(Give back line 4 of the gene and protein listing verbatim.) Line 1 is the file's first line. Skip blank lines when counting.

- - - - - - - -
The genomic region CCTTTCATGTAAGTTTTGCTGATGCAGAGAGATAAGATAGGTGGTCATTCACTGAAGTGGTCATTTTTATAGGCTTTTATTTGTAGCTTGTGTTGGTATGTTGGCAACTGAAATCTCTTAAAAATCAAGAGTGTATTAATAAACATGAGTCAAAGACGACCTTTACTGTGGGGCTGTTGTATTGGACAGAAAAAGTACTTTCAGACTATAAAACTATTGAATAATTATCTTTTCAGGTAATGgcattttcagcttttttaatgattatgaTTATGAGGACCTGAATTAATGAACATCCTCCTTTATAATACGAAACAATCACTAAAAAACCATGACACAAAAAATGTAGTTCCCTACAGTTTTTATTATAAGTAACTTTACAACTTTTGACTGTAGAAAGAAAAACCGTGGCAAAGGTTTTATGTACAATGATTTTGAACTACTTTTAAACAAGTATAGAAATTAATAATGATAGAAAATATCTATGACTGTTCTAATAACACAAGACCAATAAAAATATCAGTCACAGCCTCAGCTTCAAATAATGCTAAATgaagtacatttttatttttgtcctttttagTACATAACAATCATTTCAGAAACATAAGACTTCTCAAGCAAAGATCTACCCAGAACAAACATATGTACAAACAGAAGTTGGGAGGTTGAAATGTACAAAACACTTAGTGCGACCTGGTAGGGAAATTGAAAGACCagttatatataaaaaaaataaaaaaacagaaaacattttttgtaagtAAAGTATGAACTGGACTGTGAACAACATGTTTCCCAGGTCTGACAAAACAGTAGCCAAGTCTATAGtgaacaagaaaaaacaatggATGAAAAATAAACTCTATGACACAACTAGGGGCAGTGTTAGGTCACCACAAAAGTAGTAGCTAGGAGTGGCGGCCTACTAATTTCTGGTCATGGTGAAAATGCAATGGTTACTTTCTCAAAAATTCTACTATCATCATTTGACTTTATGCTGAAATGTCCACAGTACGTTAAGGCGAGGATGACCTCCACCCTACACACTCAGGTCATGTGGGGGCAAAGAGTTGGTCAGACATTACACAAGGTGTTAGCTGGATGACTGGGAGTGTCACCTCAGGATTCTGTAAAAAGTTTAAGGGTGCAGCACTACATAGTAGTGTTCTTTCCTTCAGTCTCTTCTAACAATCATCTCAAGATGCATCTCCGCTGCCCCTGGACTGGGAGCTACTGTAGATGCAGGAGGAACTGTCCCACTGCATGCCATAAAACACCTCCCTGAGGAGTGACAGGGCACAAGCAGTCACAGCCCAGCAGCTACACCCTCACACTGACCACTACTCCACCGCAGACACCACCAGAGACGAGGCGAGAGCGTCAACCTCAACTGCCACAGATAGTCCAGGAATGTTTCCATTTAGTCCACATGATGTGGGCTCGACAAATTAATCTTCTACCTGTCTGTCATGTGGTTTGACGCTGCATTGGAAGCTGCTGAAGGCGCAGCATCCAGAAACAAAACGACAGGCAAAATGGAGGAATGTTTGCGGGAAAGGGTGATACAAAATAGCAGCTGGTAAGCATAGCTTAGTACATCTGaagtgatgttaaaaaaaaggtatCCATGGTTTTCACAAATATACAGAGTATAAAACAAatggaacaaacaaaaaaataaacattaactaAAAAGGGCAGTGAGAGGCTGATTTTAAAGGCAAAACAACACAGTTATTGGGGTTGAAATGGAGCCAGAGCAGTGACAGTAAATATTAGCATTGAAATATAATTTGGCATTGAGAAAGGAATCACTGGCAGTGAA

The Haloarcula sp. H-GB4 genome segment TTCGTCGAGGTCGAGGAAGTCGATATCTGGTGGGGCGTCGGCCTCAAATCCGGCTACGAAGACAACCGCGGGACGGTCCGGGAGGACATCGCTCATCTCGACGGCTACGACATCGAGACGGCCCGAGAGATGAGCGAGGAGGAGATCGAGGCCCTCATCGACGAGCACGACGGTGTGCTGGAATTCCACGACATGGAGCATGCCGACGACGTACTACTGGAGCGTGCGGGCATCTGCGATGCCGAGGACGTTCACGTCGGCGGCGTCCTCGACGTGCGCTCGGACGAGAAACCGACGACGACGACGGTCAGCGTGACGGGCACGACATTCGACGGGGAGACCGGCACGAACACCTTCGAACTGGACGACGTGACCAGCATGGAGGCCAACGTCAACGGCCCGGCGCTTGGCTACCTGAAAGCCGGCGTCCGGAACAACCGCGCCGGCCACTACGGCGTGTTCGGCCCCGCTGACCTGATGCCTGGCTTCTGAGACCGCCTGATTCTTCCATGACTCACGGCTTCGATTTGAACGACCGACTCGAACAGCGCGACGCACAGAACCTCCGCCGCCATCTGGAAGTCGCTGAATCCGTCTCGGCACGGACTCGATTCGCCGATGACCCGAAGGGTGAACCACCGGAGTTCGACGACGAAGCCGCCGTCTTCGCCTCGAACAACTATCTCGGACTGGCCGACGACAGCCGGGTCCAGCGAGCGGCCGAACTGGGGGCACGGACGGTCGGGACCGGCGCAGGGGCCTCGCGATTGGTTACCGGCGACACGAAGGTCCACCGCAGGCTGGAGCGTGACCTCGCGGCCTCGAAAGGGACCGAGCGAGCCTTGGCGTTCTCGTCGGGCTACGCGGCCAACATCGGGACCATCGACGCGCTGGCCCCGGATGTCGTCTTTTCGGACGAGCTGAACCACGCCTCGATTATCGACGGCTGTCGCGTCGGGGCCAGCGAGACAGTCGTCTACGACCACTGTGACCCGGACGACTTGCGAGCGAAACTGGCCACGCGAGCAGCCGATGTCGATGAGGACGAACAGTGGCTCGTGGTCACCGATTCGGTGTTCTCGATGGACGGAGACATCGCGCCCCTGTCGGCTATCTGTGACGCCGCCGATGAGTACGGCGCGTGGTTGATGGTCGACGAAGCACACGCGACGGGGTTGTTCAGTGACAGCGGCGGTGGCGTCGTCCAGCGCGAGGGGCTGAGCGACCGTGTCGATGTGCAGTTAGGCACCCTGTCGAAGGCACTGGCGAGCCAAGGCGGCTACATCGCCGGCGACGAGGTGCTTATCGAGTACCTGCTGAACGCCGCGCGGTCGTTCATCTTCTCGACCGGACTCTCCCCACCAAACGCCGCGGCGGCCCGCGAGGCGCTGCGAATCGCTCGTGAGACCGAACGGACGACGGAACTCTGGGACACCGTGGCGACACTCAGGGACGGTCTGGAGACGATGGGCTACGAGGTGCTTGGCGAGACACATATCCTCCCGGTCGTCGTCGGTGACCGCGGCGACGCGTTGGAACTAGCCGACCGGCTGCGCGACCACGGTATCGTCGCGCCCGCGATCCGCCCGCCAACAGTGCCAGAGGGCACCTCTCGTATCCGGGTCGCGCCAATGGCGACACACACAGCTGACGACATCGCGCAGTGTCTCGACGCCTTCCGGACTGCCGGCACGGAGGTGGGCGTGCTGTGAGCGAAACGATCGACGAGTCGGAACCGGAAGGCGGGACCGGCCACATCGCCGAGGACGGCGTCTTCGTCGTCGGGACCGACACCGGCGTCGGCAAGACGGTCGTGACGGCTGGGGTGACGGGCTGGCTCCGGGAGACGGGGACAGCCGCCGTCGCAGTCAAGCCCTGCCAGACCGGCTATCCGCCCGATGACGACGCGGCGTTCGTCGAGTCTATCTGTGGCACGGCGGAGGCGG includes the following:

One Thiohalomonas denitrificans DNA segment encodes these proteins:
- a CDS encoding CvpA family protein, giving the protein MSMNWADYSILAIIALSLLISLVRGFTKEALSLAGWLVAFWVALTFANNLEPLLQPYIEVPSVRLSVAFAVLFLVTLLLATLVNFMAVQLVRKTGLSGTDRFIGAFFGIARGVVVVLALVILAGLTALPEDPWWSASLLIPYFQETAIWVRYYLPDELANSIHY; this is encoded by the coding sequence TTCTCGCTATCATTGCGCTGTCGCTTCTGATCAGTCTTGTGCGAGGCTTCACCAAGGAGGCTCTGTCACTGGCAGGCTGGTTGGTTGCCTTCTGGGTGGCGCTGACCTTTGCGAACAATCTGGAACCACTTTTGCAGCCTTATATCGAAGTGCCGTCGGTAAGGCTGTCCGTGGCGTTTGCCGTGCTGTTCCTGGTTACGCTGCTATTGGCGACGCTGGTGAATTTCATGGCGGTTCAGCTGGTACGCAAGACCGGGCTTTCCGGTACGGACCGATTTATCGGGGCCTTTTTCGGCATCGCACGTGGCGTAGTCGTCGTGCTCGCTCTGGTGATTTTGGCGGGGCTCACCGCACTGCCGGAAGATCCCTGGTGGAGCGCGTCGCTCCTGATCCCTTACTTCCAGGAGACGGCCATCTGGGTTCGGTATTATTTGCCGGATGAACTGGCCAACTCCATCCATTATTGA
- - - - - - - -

- a CDS encoding CvpA family protein, giving the protein MSMNWADYSILAIIALSLLISLVRGFTKEALSLAGWLVAFWVALTFANNLEPLLQPYIEVPSVRLSVAFAVLFLVTLLLATLVNFMAVQLVRKTGLSGTDRFIGAFFGIARGVVVVLALVILAGLTALPEDPWWSASLLIPYFQETAIWVRYYLPDELANSIHY; this is encoded by the coding sequence TTCTCGCTATCATTGCGCTGTCGCTTCTGATCAGTCTTGTGCGAGGCTTCACCAAGGAGGCTCTGTCACTGGCAGGCTGGTTGGTTGCCTTCTGGGTGGCGCTGACCTTTGCGAACAATCTGGAACCACTTTTGCAGCCTTATATCGAAGTGCCGTCGGTAAGGCTGTCCGTGGCGTTTGCCGTGCTGTTCCTGGTTACGCTGCTATTGGCGACGCTGGTGAATTTCATGGCGGTTCAGCTGGTACGCAAGACCGGGCTTTCCGGTACGGACCGATTTATCGGGGCCTTTTTCGGCATCGCACGTGGCGTAGTCGTCGTGCTCGCTCTGGTGATTTTGGCGGGGCTCACCGCACTGCCGGAAGATCCCTGGTGGAGCGCGTCGCTCCTGATCCCTTACTTCCAGGAGACGGCCATCTGGGTTCGGTATTATTTGCCGGATGAACTGGCCAACTCCATCCATTATTGA